To be stumped by a question means to be puzzled and confused by the question.

In modern society, sometimes traditional values can be forgotten, and many youngsters are turning their backs on their heritage.

A society is a collection of people who live in much the same way and obey the same rules.    

Traditional values are things that are very special to people that were also special to their parents, grandparents and other ancestors, as well as to people who are similar to them.

Heritage is what is special and passed down to people from one's ancestors. It may be beautiful and valuable artwork, it may be beautiful scenery; it may be property or many other things.

However, there is hope because some groups of young people have found creative ways to protect and promote the values of cultural heritage.

To promote something means to say good things about it so it has a chance of becoming stronger.

Heritage Inns has organised recent noteworthy cultural events free of charge featuring traditional instruments and folk songs.

Something that is noteworthy is worth noticing.

Many people wonder what Heritage Inns is because organising traditional cultural and art programmes is very difficult, especially for a non-profit organisation that is trying to attract folk singers, musicians, artisans and researchers from different fields to entertain audiences free of charge.

A non-profit organisation is an organisation which, unlike a business, does not aim to make lots of money. Rather, it tries to promote something. Heritage Inns promotes Vietnamese culture.

In the past, only State agencies held these events, but in 2012 alone, Heritage Inns carried out 11 programmes, driven by their passion for the arts, Tung says.

State agencies are organisations that are owned and run by the government.

A passion is a very strong feeling for something, so strong that it's hard to control.

Pham Quynh Phuong, a member of Heritage Inns, says the attraction was almost magnetic.

If something is magnetic, it pulls people, just like a magnet can pull a piece of metal.

"During my interviews with people of different ages, I was excited and fascinated by the many different traditions and ways of life and thinking that vary through the generations," she explains.

An interview is a formal conversation during which questions are asked and answers are given, in order to get information about something.

Things that "vary through the generations" are different depending on whether one is talking to old people or younger people.

The event Colour of Time - Old Weddings held recently attracted many people of all ages because of its practical interest and nostalgia.

Nostalgia means fond memories of the old days.

Tran Anh Tuan remembers when they held an exhibition of Dong Ho paintings and folk games, during which they had to shuttle between Ha Noi and Bac Ninh Province many times.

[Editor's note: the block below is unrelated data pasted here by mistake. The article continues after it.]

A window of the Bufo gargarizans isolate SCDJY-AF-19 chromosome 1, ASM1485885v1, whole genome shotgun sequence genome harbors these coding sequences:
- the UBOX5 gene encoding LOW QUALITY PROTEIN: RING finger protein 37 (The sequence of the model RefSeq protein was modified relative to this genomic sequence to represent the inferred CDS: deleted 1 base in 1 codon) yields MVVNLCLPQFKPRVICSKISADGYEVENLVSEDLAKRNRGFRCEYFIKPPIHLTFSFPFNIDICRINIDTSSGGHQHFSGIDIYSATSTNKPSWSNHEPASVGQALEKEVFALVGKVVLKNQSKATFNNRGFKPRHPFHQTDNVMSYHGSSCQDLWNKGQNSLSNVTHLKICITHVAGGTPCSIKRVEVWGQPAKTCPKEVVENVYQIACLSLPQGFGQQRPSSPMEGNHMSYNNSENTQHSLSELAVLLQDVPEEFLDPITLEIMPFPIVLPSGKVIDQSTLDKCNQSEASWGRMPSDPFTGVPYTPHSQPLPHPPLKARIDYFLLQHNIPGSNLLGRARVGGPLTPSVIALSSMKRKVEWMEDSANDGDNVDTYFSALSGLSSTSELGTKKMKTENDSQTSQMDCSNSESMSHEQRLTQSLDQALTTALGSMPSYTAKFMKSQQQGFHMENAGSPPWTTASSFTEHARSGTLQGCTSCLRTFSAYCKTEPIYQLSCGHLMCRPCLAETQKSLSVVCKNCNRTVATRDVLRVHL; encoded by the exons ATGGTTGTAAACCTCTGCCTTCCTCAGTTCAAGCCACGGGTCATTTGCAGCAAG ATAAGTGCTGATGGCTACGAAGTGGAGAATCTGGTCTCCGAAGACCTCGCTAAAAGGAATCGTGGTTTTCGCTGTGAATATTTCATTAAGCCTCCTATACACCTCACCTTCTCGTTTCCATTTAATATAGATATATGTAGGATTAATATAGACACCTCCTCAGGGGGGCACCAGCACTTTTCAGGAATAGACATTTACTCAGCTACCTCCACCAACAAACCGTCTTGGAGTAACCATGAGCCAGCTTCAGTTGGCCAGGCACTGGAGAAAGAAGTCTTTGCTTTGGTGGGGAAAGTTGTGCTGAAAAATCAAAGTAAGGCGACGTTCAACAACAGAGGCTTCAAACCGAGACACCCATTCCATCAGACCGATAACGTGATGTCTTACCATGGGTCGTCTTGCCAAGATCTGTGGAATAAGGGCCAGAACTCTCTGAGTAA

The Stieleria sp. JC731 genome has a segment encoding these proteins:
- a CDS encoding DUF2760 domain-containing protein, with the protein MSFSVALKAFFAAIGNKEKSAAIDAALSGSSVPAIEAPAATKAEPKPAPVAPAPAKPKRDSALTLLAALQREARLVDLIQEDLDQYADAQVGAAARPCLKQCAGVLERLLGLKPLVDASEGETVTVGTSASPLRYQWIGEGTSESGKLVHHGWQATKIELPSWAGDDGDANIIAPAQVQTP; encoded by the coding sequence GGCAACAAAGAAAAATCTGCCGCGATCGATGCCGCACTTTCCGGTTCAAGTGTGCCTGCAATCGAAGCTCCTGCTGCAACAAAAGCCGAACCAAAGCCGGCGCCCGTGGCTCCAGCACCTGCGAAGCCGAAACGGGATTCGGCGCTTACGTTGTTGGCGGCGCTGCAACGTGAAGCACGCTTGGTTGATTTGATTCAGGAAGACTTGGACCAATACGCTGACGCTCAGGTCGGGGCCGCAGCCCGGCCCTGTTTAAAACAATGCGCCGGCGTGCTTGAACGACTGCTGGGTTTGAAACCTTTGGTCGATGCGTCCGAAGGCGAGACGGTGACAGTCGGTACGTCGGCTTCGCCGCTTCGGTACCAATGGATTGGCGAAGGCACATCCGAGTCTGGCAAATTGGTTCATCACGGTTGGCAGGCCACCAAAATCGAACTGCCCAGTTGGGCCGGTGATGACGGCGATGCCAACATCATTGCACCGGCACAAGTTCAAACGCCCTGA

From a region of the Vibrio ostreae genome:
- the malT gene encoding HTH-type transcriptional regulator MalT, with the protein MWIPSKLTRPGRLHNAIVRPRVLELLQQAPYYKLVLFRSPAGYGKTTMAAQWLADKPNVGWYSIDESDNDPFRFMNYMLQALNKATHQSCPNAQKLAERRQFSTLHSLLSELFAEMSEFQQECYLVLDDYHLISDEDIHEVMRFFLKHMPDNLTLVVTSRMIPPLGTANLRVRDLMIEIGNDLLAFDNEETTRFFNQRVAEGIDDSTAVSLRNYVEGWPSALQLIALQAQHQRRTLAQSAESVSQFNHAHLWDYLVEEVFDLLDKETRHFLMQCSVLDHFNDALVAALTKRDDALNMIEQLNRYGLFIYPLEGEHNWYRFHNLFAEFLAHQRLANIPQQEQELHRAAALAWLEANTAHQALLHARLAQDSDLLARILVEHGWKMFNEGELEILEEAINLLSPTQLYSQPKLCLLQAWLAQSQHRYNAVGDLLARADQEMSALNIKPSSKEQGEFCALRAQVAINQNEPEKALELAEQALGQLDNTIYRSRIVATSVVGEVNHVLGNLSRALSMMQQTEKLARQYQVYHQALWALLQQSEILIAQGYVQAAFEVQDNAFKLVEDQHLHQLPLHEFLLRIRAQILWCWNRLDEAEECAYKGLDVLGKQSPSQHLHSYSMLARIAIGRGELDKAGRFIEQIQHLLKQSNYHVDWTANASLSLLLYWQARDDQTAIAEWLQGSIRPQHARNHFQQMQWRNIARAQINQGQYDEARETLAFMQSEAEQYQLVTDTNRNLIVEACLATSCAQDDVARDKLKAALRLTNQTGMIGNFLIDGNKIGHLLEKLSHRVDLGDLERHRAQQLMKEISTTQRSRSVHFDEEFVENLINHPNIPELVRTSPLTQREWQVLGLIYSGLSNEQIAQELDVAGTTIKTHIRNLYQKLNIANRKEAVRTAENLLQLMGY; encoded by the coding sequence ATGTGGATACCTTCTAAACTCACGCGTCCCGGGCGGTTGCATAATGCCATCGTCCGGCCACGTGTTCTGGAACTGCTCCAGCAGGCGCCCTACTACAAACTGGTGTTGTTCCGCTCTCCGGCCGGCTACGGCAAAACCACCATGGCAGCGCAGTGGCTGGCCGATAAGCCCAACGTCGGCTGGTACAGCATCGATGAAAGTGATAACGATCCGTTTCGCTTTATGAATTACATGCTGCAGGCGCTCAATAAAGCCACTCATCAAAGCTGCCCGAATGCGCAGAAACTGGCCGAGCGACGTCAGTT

To shuttle between two places means to travel between them, often.

"We learnt a lot through the whole experience. Members must be involved in art and willing to explore and dedicate themselves to the work."

Someone who dedicates themselves to something gives it their full time and attention.

Pointing at the Dong Ho folk paintings, Tung says: "There are pieces here that everyone can relate to, but not all of them know their true meaning.

To relate to something, in this case, means to know and understand it.

In the old days, people named them Glory and Wealth. The rooster symbolises a gentleman, while the duck symbolises a virtuous and gentle woman.

Someone who is virtuous has very high standards.

"Many Vietnamese people living and studying abroad have found out about us via our website www.hoiquandisan.com and Facebook, and provide us with materials about national culture that we were unaware of before."

Abroad means overseas.

Introducing this genre to the public was initiated by the Viet Nam Music Art Development Centre in early 2000.

Different arts are divided into different genres. Traditional Vietnamese music played on monochord instruments may be one genre, while music played using drums be another.

" More surprisingly, a lot of young people came to meet us with a desire to learn how to sing it," says musician Thao Giang, the centre's deputy director.

A desire for something means wanting it.

In an attempt to revitalise this art, regular performances are held in front of Dong Xuan Market at the weekends, and a free class is available at Hao Nam Communal House on Vu Thanh Street.

To revitalise something means to give it new life.

When news of the class spread, the centre was inundated with applications from youngsters wishing to learn how to sing buskers' songs in former times and play traditional instruments.

When the centre was inundated with applications, it was flooded with people wanting to apply to learn traditional music.

Romantic songs about Ha Noi such as Moonlight over the Tea Garden and Thirty-six Streets of Ha Noi captivated Mai Duc Thien, 21, from Long Bien District.

Something that is romantic has something to do with love.

Something that has someone captivated has that person's full attention, as if he or she has been captured.

"When I was a little boy, my grandmother told me about the old Ha Noi, with rumbling trams and the voices of blind street musicians.

Trams are buses that run on rails through the streets of a city and are powered by electricity.

Suddenly that memory resurfaced and something inside me awoke."

If something resurfaces, it is remembered after possibly being forgotten.

When she was just three years old, she was able to sing xam songs and other forms of folk music. Now at the age of six, Phuong often perfoms with her father, monochord artist Hoang Anh Tu, behind Ly Thai To statue.

A monochord is a musical instrument with only one string. Words that begin with "mono-" usually means something to do with the number one.

The younger generation seems to be sowing the seeds to preserve unique traditional culture and arts, and the movement is growing in popularity.

Sowing seeds means planting. It may not necessarily refer to seeds that become plants when they're grown up. In this case the "plant" is a traditional culture.

Unique means one and only.

If something is growing in popularity, people like it more and more.


 

WORKSHEET

State which of the following are true, or false:

1.      When Pham Quynh Phuong decided to study traditional weddings, she did all her work from her office and found everything she wanted on the Internet.

2.      Moonlight over the Tea Garden is a song that makes people think about love.

3.      Vietnamese people living overseas have been able to find out about the traditional music and arts project over the Internet and from reading facebook.

4.      Water Puppetry is one of the events that Heritage Inns plans for this year.

5.      South Korean movies are not popular among Vietnamese people.

ANSWERS:

© Duncan Guy/Learn the News/ Viet Nam News 2014





































 1. False; 2. True; 3. True; 4. True; 5. False.